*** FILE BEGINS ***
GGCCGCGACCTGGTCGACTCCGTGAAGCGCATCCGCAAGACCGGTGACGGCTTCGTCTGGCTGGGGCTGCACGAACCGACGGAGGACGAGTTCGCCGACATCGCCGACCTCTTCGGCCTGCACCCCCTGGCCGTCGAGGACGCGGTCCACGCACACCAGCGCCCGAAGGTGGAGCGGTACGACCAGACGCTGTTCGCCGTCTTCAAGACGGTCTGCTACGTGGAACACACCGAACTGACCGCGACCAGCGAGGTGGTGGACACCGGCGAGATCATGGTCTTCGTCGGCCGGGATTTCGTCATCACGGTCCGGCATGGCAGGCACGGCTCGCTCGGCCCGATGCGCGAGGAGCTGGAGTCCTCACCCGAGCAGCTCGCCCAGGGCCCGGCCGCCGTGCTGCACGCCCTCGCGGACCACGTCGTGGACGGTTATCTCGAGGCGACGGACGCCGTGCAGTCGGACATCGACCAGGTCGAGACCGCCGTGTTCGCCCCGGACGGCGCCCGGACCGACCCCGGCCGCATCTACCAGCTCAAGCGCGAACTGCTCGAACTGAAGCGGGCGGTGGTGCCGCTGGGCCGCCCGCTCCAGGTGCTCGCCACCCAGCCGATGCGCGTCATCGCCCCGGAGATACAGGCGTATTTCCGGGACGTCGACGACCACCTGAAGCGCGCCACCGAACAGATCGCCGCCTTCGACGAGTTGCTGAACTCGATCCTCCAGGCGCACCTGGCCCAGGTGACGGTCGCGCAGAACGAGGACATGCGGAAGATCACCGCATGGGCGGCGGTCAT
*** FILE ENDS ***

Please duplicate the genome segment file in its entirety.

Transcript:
GGCCGCGACCTGGTCGACTCCGTGAAGCGCATCCGCAAGACCGGTGACGGCTTCGTCTGGCTGGGGCTGCACGAACCGACGGAGGACGAGTTCGCCGACATCGCCGACCTCTTCGGCCTGCACCCCCTGGCCGTCGAGGACGCGGTCCACGCACACCAGCGCCCGAAGGTGGAGCGGTACGACCAGACGCTGTTCGCCGTCTTCAAGACGGTCTGCTACGTGGAACACACCGAACTGACCGCGACCAGCGAGGTGGTGGACACCGGCGAGATCATGGTCTTCGTCGGCCGGGATTTCGTCATCACGGTCCGGCATGGCAGGCACGGCTCGCTCGGCCCGATGCGCGAGGAGCTGGAGTCCTCACCCGAGCAGCTCGCCCAGGGCCCGGCCGCCGTGCTGCACGCCCTCGCGGACCACGTCGTGGACGGTTATCTCGAGGCGACGGACGCCGTGCAGTCGGACATCGACCAGGTCGAGACCGCCGTGTTCGCCCCGGACGGCGCCCGGACCGACCCCGGCCGCATCTACCAGCTCAAGCGCGAACTGCTCGAACTGAAGCGGGCGGTGGTGCCGCTGGGCCGCCCGCTCCAGGTGCTCGCCACCCAGCCGATGCGCGTCATCGCCCCGGAGATACAGGCGTATTTCCGGGACGTCGACGACCACCTGAAGCGCGCCACCGAACAGATCGCCGCCTTCGACGAGTTGCTGAACTCGATCCTCCAGGCGCACCTGGCCCAGGTGACGGTCGCGCAGAACGAGGACATGCGGAAGATCACCGCATGGGCGGCGGTCAT